Henry Smith

🚀 make things
📝 write about it

The time I got caught planning a nuclear attack on the USA

I missed a phone call at work from my landlord this week. Landlord phone calls are scary. “Our rent payment probably hasn’t gone out or something”, I began to worry. I tend to panic quickly. “Shit, I bet it failed because our bank account is empty. Somebody’s gotten in and emptied out all our money. Fuck.” Fearing the worst, I phoned back straight away to check what was up.

“Hi there, this is Henry Smith. Did you just try to call?”
“Ah hi Henry, thanks for calling back. Yes we did indeed.”
“Is everything alright?”
“Yes, everything’s absolutely fine.”

For all of two seconds, I felt better. Everything was absolutely fine. But the conversation wasn’t over yet.

“As I’m sure you’re aware, we performed a visual inspection of the property last week.”
“Yeah, sure.”
“And everything was fine. Absolutely fine.”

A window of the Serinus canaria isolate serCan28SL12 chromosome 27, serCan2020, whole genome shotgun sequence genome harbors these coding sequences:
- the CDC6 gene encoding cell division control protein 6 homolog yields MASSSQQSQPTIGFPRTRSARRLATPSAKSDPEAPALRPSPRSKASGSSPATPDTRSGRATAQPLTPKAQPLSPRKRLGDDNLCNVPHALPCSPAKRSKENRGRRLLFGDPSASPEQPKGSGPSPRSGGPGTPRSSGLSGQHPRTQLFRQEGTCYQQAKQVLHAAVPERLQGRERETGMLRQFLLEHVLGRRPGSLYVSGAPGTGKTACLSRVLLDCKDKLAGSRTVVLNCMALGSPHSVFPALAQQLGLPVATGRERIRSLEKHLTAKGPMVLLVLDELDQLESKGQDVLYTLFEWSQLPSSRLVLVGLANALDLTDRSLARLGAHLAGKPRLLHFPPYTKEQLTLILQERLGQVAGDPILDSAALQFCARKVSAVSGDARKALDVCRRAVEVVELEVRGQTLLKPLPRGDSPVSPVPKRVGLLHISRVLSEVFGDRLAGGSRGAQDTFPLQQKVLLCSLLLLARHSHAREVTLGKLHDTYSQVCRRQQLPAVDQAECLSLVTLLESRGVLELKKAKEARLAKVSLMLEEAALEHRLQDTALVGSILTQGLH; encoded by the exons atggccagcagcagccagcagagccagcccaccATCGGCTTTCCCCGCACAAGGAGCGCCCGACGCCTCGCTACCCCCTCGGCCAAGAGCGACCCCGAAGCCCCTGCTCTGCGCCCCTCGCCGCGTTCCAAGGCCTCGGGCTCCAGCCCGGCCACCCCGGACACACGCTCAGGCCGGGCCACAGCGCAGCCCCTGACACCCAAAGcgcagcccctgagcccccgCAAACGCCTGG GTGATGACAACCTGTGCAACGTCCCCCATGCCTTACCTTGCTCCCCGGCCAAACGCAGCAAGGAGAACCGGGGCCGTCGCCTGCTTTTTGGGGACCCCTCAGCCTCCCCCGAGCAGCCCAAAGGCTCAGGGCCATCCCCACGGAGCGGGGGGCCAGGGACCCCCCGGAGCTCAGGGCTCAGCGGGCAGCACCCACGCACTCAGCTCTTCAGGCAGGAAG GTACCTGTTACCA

“Ah, good!”
“Except… the person who did the inspection did have some concerns about one thing. There were some… whiteboards? And some… drawings on them?”
“Ah shit! Yeah I totally forgot about those! You mean the nuclear attack thing, right?”

It’s hard to know what to say next when a conversation is going this badly. This was my first time being confronted about suspicious nuclear attack-related whiteboard diagrams. I decided to come clean.

“Yeah, that’s right.”
“Yeeeeeah…. Sorry! You see…. It’s for this game I was making! It’s like, a web thing and it uses Google Maps to simulate a nuclear war.”
“Ahhh, okay! We kind of thought it had something to do with gaming!”

As quickly as I had become a suspected international terrorist, I was off the hook. They were surprisingly cool about it, actually. I apologised for wasting their time with my stupid diagrams for my stupid project, and they just laughed it off.

In hindsight, it should have been obvious. If you draw a map of the world on a whiteboard, a big red geodesic line from Moscow to Washington D.C., and a big red blast radius on top of D.C., then this is not something to leave lying around during a routine visual inspection by your landlord. All the ominous-sounding technical jargon about missile guidance and detonation probably didn’t help to put them at ease either.

My only worry for the future is that if the whiteboard diagrams were enough to frighten my landlord, what does GCHQ make of commit messages like “Fire nuke at Washington DC from Moscow”?